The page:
Late one night when I was five years old, unable to sleep, I wandered out of my bedroom to find my mom watching TV in our living room. Despite her futile protests for me to go back to bed, I sat with her on the couch to see what she was watching. The grainy images from our TV were then quickly etched into my memory as I watched military planes taking off and missiles being launched. Turning to my mom, I asked what was happening, and as best as she could with a sad expression on her face, she said that “we” were going to war.

My mom and I were watching what I later found out to be the first images of the U.S. invasion of Afghanistan in late 2001. I was five years old that night watching our nation deploy thousands of soldiers to that faraway country.

And I am now 21 — and yet again, I am watching as our country proceeds to deploy thousands of more soldiers, some younger than myself, to Afghanistan in order to continue a war that has been raging for nearly 16 years.

And that is why I question if “we” are still going to war? 

Because in that 16-year expanse, many Americans, myself included, never felt like the country was truly in a state of war. There was no period of rationing for fuel, no utilization of factories to build new tanks and military equipment. During this time, there was no draft to fill the ranks of our military, no push in our education and state departments to teach Arabic or Afghani Pashtun within our schools. And there were no new taxes meant explicitly to finance both the war and to comfort the pain caused to veterans and their families.

Essentially, unless you or your family member were enlisted within the military — life in America was completely normal. Because to us as Americans, war as seen through our TVs and smartphones is perfectly normal.

Since the Cold War, we have had our military engaged in a near constant state of warfare that seems to be increasing in magnitude across the globe. From Vietnam to Grenada, to Somalia and now Syria — our military being in combat is just a part of present reality. It is just the accepted standard that in some distant part of the world, U.S. soldiers are fighting and dying. The drone strikes that kill innocent civilians are normal. The deaths of special forces soldiers are normal. And now, the increase in troop deployments in Afghanistan, Syria and Iraq have become normal.

As detailed in Rachel Maddow’s excellent book “Drift,” a dramatic detachment occurred between the American public and the U.S. military in which the “country” stopped going to war, but the military still did.

This began during and especially after the war in Vietnam. Lack of public support for the war culminated in a detachment of the military from the general public. Congressional approvals for military operations became difficult to attain due to the lack of support for sending more Americans to Vietnam. Therefore, subverting the standard protocol for war became more common for the executive branch and the Pentagon. For example, the War Powers Act has allegedly been violated multiple times with no resulting legal action against the executive office. War has essentially become easier to conduct.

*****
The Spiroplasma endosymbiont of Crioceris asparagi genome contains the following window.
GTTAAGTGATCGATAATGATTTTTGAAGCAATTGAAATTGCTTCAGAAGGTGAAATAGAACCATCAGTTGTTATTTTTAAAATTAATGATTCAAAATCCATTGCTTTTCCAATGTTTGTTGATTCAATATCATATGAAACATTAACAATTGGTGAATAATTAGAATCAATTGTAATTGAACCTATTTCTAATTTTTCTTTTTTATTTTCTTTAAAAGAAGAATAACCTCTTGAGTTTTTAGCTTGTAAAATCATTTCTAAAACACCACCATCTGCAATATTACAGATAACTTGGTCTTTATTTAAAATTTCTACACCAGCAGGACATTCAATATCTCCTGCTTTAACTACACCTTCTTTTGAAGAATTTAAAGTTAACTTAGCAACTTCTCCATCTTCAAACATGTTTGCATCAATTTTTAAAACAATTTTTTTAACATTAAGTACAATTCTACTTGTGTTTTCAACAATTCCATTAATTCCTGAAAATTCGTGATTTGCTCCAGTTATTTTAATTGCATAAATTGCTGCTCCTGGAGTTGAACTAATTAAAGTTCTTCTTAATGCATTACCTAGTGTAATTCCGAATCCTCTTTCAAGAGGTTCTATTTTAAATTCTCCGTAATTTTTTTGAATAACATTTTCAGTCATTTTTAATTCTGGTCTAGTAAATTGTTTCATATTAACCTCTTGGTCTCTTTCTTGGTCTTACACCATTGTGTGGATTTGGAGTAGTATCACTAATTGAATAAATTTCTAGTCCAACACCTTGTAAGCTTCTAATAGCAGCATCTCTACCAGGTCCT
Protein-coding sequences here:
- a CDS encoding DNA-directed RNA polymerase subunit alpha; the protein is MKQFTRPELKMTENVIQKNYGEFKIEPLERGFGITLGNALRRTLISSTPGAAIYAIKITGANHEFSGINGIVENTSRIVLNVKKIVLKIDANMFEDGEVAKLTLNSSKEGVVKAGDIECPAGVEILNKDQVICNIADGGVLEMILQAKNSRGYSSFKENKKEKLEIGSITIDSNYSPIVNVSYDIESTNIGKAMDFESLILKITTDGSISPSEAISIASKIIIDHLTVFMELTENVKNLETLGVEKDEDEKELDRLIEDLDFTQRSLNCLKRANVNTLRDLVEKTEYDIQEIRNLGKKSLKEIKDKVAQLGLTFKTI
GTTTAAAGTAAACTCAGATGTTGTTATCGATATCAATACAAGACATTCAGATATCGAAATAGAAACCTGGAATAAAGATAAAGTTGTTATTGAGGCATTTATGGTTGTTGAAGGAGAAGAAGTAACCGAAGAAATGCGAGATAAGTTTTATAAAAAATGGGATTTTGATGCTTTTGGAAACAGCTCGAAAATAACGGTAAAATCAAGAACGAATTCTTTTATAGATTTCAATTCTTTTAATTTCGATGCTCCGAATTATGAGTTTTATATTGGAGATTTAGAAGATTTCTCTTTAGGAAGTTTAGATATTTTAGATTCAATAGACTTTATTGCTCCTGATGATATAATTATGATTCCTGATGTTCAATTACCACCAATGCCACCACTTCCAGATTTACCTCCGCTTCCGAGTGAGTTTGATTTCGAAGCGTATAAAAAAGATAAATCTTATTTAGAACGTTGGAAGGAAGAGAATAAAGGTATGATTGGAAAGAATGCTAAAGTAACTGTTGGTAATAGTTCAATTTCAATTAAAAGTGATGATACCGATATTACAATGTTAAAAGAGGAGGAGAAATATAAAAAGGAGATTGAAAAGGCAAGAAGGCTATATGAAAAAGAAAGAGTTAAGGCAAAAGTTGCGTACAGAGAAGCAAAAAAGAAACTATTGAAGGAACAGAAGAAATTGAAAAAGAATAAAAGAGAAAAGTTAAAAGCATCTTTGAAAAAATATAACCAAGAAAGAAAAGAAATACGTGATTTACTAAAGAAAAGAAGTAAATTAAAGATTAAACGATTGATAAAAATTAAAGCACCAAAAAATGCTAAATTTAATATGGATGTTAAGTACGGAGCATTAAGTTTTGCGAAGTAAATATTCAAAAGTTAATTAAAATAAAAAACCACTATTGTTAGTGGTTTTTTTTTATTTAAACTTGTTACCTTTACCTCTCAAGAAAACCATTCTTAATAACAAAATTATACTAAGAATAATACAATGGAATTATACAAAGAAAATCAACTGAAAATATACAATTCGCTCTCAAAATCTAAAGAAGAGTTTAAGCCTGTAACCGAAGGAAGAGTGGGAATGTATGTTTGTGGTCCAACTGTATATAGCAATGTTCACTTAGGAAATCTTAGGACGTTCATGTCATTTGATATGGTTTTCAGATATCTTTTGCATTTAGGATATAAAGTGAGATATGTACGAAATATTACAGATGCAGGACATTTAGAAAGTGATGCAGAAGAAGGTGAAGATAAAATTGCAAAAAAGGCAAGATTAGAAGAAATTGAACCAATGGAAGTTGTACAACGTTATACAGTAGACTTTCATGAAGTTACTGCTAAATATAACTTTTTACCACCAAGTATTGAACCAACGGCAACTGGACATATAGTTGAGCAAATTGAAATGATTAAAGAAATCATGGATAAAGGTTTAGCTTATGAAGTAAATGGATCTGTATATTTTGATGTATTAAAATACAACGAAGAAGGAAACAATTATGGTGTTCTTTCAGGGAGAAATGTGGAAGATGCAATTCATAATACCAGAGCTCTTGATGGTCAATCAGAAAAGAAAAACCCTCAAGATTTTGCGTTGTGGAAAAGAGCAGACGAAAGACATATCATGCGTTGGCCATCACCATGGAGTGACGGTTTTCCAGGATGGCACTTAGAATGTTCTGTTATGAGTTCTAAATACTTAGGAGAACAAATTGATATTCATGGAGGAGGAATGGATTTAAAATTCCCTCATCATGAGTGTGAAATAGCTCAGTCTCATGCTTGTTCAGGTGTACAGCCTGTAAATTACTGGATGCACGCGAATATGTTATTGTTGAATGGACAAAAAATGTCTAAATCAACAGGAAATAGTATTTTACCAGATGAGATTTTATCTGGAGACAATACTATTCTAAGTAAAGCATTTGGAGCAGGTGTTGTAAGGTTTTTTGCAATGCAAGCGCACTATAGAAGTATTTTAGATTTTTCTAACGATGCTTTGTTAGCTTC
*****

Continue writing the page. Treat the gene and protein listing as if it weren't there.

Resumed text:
And throughout the entire process, the American public has been almost unaffected by the wars raged in different parts of the world. No rationing ever occurred, no new taxes were levied, no transformation occurred in our public education to train a new generation to deal with terrorism and foreign policy — instead, from our living rooms, we sat back and watched the planes and rockets fly.

Desensitized to the violence, our country has further divided into the normalization of the constant state of warfare, reaching a point in which it is almost satirical, with Fox News airing clips of bombs being dropped to the tune of patriotic country music. Why do we even ask how Roman citizens could watch gladiators slaughter each other in the arena?

Our lack of empathy and understanding toward both veterans and victims of war is displayed with our current foreign policy. Military options are always on the table, often preferred over other alternatives due to our true lack of understanding of actual consequences.

The true consequences of this normalization of warfare are barbaric and depressing. And the anguish is experienced not only by the thousands of veterans and families who lost a loved one in combat — but the innocent civilians caught in the hell that becomes their homes. As we watch the escalating conflicts going on a world away — thousands upon thousands of lives are lost and traumatized in ways that we as American civilians only get subtle glimpses of through our twitter feeds, televisions and the next Mel Gibson or Clint Eastwood movie.

We as a country are entering the 16th year in which our military will be engaged in combat in Afghanistan. Despite what my mom said on our couch that late night in 2001 — “we” never went to war, our military did. 

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